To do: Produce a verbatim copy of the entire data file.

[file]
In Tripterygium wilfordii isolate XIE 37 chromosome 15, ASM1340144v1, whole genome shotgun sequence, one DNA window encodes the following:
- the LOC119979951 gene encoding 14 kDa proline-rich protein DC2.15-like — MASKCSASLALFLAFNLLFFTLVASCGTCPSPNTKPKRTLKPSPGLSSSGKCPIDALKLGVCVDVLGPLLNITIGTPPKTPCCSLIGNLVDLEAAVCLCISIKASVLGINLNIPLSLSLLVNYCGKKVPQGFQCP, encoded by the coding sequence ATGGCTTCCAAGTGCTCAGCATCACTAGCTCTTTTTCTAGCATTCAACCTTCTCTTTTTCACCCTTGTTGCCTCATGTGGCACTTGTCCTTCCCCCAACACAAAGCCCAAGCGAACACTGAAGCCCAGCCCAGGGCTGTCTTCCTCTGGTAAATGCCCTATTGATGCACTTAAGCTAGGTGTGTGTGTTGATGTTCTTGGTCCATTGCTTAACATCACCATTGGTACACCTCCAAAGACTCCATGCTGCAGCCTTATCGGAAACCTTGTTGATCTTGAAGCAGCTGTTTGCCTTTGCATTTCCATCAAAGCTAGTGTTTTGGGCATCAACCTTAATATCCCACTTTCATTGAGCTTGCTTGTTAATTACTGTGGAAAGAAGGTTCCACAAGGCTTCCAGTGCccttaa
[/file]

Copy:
In Tripterygium wilfordii isolate XIE 37 chromosome 15, ASM1340144v1, whole genome shotgun sequence, one DNA window encodes the following:
- the LOC119979951 gene encoding 14 kDa proline-rich protein DC2.15-like — MASKCSASLALFLAFNLLFFTLVASCGTCPSPNTKPKRTLKPSPGLSSSGKCPIDALKLGVCVDVLGPLLNITIGTPPKTPCCSLIGNLVDLEAAVCLCISIKASVLGINLNIPLSLSLLVNYCGKKVPQGFQCP, encoded by the coding sequence ATGGCTTCCAAGTGCTCAGCATCACTAGCTCTTTTTCTAGCATTCAACCTTCTCTTTTTCACCCTTGTTGCCTCATGTGGCACTTGTCCTTCCCCCAACACAAAGCCCAAGCGAACACTGAAGCCCAGCCCAGGGCTGTCTTCCTCTGGTAAATGCCCTATTGATGCACTTAAGCTAGGTGTGTGTGTTGATGTTCTTGGTCCATTGCTTAACATCACCATTGGTACACCTCCAAAGACTCCATGCTGCAGCCTTATCGGAAACCTTGTTGATCTTGAAGCAGCTGTTTGCCTTTGCATTTCCATCAAAGCTAGTGTTTTGGGCATCAACCTTAATATCCCACTTTCATTGAGCTTGCTTGTTAATTACTGTGGAAAGAAGGTTCCACAAGGCTTCCAGTGCccttaa